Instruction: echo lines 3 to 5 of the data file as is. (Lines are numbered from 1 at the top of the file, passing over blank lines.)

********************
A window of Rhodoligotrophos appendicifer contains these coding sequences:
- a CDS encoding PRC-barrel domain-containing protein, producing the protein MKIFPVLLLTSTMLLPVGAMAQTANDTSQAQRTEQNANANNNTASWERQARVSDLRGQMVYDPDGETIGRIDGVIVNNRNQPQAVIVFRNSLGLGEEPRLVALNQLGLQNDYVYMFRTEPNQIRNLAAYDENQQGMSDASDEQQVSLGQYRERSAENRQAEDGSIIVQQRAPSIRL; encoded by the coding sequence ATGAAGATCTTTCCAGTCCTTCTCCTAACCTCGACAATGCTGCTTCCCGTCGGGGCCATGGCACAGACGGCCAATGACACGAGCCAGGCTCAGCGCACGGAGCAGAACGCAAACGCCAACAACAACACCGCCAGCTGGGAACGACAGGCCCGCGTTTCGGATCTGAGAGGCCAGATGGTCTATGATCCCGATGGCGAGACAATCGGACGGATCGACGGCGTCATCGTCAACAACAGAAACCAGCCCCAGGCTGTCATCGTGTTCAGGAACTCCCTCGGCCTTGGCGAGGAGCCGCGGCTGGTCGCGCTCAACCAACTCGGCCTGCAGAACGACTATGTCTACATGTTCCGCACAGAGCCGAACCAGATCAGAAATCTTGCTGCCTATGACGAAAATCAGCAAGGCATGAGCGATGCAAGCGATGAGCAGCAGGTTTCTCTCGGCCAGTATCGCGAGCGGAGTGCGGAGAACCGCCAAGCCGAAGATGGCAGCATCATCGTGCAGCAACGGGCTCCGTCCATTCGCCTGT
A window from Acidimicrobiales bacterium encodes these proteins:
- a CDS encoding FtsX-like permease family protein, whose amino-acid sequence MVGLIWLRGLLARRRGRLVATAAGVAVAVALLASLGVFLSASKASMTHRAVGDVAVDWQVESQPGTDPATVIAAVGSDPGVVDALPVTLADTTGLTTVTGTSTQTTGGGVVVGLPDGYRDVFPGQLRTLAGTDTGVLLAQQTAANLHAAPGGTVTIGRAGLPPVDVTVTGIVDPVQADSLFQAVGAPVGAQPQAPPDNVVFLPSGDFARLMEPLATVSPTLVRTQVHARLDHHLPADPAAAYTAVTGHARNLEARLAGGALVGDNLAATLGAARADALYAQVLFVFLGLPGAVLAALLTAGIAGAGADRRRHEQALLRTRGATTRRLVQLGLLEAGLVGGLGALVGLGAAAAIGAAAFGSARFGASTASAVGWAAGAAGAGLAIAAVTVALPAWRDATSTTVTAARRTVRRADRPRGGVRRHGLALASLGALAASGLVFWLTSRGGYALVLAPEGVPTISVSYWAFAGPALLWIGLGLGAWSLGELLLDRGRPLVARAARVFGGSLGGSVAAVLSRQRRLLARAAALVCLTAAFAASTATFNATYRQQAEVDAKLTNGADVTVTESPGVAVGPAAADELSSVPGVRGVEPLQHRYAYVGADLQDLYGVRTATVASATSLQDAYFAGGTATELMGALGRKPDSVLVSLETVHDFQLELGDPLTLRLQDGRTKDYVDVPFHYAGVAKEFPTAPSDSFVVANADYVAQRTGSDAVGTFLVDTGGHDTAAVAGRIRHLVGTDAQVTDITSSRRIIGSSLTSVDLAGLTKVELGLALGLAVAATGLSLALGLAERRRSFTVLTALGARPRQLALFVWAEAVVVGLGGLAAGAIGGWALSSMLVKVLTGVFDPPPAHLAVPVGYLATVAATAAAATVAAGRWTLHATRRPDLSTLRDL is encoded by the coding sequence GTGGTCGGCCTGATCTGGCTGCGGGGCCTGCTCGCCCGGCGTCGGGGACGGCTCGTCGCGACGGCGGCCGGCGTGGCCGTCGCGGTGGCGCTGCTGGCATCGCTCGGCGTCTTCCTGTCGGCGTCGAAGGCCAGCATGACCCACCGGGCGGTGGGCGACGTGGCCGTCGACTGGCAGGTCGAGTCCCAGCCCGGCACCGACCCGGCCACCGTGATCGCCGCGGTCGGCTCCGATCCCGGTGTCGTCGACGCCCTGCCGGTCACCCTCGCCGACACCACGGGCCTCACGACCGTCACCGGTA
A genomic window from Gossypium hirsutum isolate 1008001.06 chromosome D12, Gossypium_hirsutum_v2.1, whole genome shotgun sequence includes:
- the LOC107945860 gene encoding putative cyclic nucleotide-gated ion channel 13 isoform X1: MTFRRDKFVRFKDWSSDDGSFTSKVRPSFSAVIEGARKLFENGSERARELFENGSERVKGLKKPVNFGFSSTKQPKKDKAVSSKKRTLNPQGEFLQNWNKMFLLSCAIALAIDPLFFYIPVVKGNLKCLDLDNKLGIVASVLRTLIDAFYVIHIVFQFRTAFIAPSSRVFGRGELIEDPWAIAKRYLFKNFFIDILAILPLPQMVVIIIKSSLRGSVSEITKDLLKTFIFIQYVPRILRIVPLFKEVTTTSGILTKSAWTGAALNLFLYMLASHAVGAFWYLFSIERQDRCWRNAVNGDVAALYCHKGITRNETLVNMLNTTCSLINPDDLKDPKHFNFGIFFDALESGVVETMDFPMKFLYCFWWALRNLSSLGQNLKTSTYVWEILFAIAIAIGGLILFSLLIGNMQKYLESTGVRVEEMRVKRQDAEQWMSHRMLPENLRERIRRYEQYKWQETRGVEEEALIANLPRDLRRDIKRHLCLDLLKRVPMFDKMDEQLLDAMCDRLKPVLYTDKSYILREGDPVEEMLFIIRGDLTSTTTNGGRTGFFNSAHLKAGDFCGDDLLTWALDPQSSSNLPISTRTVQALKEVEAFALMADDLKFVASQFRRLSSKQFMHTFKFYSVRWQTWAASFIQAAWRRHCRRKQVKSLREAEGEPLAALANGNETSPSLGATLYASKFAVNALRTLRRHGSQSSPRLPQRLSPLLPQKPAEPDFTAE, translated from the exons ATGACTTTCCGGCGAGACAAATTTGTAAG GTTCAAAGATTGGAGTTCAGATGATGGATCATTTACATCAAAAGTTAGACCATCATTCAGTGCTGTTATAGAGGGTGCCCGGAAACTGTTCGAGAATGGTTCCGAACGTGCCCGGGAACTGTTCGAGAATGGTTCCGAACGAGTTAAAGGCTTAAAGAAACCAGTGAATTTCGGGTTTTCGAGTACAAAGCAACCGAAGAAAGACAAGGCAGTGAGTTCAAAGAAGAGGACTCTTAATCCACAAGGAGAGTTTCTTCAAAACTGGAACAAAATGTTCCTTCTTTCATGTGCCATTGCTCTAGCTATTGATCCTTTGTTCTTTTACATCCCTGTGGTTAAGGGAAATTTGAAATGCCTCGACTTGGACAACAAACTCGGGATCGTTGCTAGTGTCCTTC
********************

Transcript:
A window from Acidimicrobiales bacterium encodes these proteins:
- a CDS encoding FtsX-like permease family protein, whose amino-acid sequence MVGLIWLRGLLARRRGRLVATAAGVAVAVALLASLGVFLSASKASMTHRAVGDVAVDWQVESQPGTDPATVIAAVGSDPGVVDALPVTLADTTGLTTVTGTSTQTTGGGVVVGLPDGYRDVFPGQLRTLAGTDTGVLLAQQTAANLHAAPGGTVTIGRAGLPPVDVTVTGIVDPVQADSLFQAVGAPVGAQPQAPPDNVVFLPSGDFARLMEPLATVSPTLVRTQVHARLDHHLPADPAAAYTAVTGHARNLEARLAGGALVGDNLAATLGAARADALYAQVLFVFLGLPGAVLAALLTAGIAGAGADRRRHEQALLRTRGATTRRLVQLGLLEAGLVGGLGALVGLGAAAAIGAAAFGSARFGASTASAVGWAAGAAGAGLAIAAVTVALPAWRDATSTTVTAARRTVRRADRPRGGVRRHGLALASLGALAASGLVFWLTSRGGYALVLAPEGVPTISVSYWAFAGPALLWIGLGLGAWSLGELLLDRGRPLVARAARVFGGSLGGSVAAVLSRQRRLLARAAALVCLTAAFAASTATFNATYRQQAEVDAKLTNGADVTVTESPGVAVGPAAADELSSVPGVRGVEPLQHRYAYVGADLQDLYGVRTATVASATSLQDAYFAGGTATELMGALGRKPDSVLVSLETVHDFQLELGDPLTLRLQDGRTKDYVDVPFHYAGVAKEFPTAPSDSFVVANADYVAQRTGSDAVGTFLVDTGGHDTAAVAGRIRHLVGTDAQVTDITSSRRIIGSSLTSVDLAGLTKVELGLALGLAVAATGLSLALGLAERRRSFTVLTALGARPRQLALFVWAEAVVVGLGGLAAGAIGGWALSSMLVKVLTGVFDPPPAHLAVPVGYLATVAATAAAATVAAGRWTLHATRRPDLSTLRDL is encoded by the coding sequence GTGGTCGGCCTGATCTGGCTGCGGGGCCTGCTCGCCCGGCGTCGGGGACGGCTCGTCGCGACGGCGGCCGGCGTGGCCGTCGCGGTGGCGCTGCTGGCATCGCTCGGCGTCTTCCTGTCGGCGTCGAAGGCCAGCATGACCCACCGGGCGGTGGGCGACGTGGCCGTCGACTGGCAGGTCGAGTCCCAGCCCGGCACCGACCCGGCCACCGTGATCGCCGCGGTCGGCTCCGATCCCGGTGTCGTCGACGCCCTGCCGGTCACCCTCGCCGACACCACGGGCCTCACGACCGTCACCGGTA
A genomic window from Gossypium hirsutum isolate 1008001.06 chromosome D12, Gossypium_hirsutum_v2.1, whole genome shotgun sequence includes: